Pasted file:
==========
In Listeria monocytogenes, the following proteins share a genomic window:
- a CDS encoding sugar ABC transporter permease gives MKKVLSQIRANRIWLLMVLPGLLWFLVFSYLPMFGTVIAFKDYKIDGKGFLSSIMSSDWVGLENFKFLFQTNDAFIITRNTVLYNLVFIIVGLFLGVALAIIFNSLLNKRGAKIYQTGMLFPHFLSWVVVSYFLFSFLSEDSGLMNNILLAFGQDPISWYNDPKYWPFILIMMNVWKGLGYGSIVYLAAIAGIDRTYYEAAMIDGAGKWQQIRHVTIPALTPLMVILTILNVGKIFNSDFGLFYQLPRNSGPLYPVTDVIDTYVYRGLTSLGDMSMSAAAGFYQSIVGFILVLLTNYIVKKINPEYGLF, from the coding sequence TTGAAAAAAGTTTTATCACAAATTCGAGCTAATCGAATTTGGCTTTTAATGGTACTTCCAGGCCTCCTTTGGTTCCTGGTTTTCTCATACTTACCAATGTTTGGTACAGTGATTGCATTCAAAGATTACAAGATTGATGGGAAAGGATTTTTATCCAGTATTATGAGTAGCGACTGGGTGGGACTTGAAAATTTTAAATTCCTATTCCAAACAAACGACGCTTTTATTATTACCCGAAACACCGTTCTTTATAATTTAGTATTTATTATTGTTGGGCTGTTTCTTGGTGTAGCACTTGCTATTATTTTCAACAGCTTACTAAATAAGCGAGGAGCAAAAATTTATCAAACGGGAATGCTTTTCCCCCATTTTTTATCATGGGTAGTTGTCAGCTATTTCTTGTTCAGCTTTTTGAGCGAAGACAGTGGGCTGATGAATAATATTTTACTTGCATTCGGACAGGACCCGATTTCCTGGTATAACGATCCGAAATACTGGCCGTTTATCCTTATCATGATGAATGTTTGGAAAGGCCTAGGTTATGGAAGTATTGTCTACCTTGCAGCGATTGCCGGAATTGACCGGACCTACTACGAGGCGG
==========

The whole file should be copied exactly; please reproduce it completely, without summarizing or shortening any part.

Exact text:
In Listeria monocytogenes, the following proteins share a genomic window:
- a CDS encoding sugar ABC transporter permease gives MKKVLSQIRANRIWLLMVLPGLLWFLVFSYLPMFGTVIAFKDYKIDGKGFLSSIMSSDWVGLENFKFLFQTNDAFIITRNTVLYNLVFIIVGLFLGVALAIIFNSLLNKRGAKIYQTGMLFPHFLSWVVVSYFLFSFLSEDSGLMNNILLAFGQDPISWYNDPKYWPFILIMMNVWKGLGYGSIVYLAAIAGIDRTYYEAAMIDGAGKWQQIRHVTIPALTPLMVILTILNVGKIFNSDFGLFYQLPRNSGPLYPVTDVIDTYVYRGLTSLGDMSMSAAAGFYQSIVGFILVLLTNYIVKKINPEYGLF, from the coding sequence TTGAAAAAAGTTTTATCACAAATTCGAGCTAATCGAATTTGGCTTTTAATGGTACTTCCAGGCCTCCTTTGGTTCCTGGTTTTCTCATACTTACCAATGTTTGGTACAGTGATTGCATTCAAAGATTACAAGATTGATGGGAAAGGATTTTTATCCAGTATTATGAGTAGCGACTGGGTGGGACTTGAAAATTTTAAATTCCTATTCCAAACAAACGACGCTTTTATTATTACCCGAAACACCGTTCTTTATAATTTAGTATTTATTATTGTTGGGCTGTTTCTTGGTGTAGCACTTGCTATTATTTTCAACAGCTTACTAAATAAGCGAGGAGCAAAAATTTATCAAACGGGAATGCTTTTCCCCCATTTTTTATCATGGGTAGTTGTCAGCTATTTCTTGTTCAGCTTTTTGAGCGAAGACAGTGGGCTGATGAATAATATTTTACTTGCATTCGGACAGGACCCGATTTCCTGGTATAACGATCCGAAATACTGGCCGTTTATCCTTATCATGATGAATGTTTGGAAAGGCCTAGGTTATGGAAGTATTGTCTACCTTGCAGCGATTGCCGGAATTGACCGGACCTACTACGAGGCGG